TIFTON — By the time you get your Wednesday morning paper, we’ll have the answer to the one question everyone’s asking this week: Will it snow?
It’s funny to me how excited we southern folk get about snow. Especially because the variety we get quickly turns to a mushy mess, and then becomes dangerous when it refreezes. It’s more of a nuisance than anything else.
But let that first flake fly, and the adults all run to the store for bread and milk, and the kids start searching for things to slide down a hill on.
I remember the first significant snowfall of my childhood. It was 1973, and there was 16 inches of that beautiful, white stuff. It was everywhere. To me, it seemed the whole world had become a wintry fairyland. There were icicles on everything, and everything was covered in gorgeous snow. My brother and I couldn’t wait to get outside in it and build a snow man. We have a photo of my brother, my dad and myself standing next to our snowman, which was taller than me. We named him Dilbert. And I was proudly wielding an 8-inch icicle I plucked from a nearby tree.
It was awesome. And it lasted for several days.
I moved to Oregon when I was 29, and I lived there for a few years. I had never lived in the mountains (To clarify, I grew up in North Georgia, and I used to think those were mountains. By comparison,they are not). I lived in Bend, a city right at the base of the Cascade Mountain range. It’s beautiful there. And there’s snow up on the mountains in July.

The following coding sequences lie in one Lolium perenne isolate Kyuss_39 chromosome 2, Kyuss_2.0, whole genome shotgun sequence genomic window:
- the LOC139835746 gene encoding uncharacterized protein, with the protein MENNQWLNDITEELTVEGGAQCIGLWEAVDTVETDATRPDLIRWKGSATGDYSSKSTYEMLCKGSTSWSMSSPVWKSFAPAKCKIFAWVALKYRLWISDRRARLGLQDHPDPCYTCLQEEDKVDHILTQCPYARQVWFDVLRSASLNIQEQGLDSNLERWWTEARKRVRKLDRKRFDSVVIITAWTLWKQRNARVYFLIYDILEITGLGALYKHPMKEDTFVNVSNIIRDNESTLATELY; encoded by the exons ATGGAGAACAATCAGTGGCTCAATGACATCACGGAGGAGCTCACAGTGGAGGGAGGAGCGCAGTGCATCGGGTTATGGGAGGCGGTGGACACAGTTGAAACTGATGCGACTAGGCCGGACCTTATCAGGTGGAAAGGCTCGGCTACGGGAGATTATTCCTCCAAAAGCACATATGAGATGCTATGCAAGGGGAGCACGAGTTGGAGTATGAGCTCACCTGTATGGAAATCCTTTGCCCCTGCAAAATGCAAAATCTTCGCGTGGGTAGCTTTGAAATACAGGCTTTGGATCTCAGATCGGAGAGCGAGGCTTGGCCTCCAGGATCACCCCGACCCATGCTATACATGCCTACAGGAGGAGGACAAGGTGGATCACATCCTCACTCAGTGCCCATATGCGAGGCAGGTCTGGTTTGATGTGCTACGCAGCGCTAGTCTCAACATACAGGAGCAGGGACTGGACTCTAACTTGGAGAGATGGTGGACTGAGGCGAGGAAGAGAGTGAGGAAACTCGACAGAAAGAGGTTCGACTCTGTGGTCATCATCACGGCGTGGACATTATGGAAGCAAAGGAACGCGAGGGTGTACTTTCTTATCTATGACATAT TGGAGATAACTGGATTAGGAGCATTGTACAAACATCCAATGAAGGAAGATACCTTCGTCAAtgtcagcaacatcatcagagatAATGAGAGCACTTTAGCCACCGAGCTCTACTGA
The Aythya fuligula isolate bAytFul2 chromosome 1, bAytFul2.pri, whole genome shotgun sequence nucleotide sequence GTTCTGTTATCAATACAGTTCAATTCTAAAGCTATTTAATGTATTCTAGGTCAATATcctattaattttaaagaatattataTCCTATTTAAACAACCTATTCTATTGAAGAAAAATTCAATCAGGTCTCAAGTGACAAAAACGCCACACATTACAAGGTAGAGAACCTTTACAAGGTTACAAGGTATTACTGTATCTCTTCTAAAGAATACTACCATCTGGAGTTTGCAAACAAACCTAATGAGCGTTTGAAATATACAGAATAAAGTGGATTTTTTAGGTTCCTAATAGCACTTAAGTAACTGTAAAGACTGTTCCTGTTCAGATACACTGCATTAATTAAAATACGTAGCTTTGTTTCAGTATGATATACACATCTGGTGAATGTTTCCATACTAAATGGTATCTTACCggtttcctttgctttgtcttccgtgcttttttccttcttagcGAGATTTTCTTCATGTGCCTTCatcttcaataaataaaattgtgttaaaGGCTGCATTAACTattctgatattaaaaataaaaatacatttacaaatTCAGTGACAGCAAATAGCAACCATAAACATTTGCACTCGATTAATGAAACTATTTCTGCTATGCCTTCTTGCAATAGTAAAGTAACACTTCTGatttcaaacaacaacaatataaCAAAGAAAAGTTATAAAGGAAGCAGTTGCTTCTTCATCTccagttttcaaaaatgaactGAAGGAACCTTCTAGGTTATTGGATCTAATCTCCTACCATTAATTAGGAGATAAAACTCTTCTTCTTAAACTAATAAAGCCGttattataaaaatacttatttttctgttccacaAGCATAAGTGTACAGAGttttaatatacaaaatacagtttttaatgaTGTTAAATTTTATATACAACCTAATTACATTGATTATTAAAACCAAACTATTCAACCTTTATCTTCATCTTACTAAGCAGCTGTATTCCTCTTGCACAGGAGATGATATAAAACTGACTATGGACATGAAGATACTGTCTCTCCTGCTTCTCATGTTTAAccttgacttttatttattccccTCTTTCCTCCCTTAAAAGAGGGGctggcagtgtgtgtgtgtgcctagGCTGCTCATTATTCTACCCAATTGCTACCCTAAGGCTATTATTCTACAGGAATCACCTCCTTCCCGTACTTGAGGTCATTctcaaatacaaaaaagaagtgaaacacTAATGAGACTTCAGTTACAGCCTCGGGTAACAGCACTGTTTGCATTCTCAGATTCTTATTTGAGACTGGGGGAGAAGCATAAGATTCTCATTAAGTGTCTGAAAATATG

The first winter there, we had 1 to 2 feet of snow a night. Wrap your brain around that. Every night.
I have to say though, I never grew tired of watching snow fall, or waking up every morning to fresh snow blanketing the earth. There’s something magical about it...it’s like everything gets a clean, fresh start with every snowfall.
I didn’t even mind shoveling the stuff. In fact, I got up early every morning and shoveled my walkway and my neighbor’s. No reason – just because I could.
So Wednesday morning, I hope we’re all getting the opportunity to watch some snow fall, build a snowman, and even make some snow angels.
If we don’t, we’ve been robbed and well, Mother Nature...you’re just a mean ol’ girl.
You may reach Angye Morrison at firstname.lastname@example.org.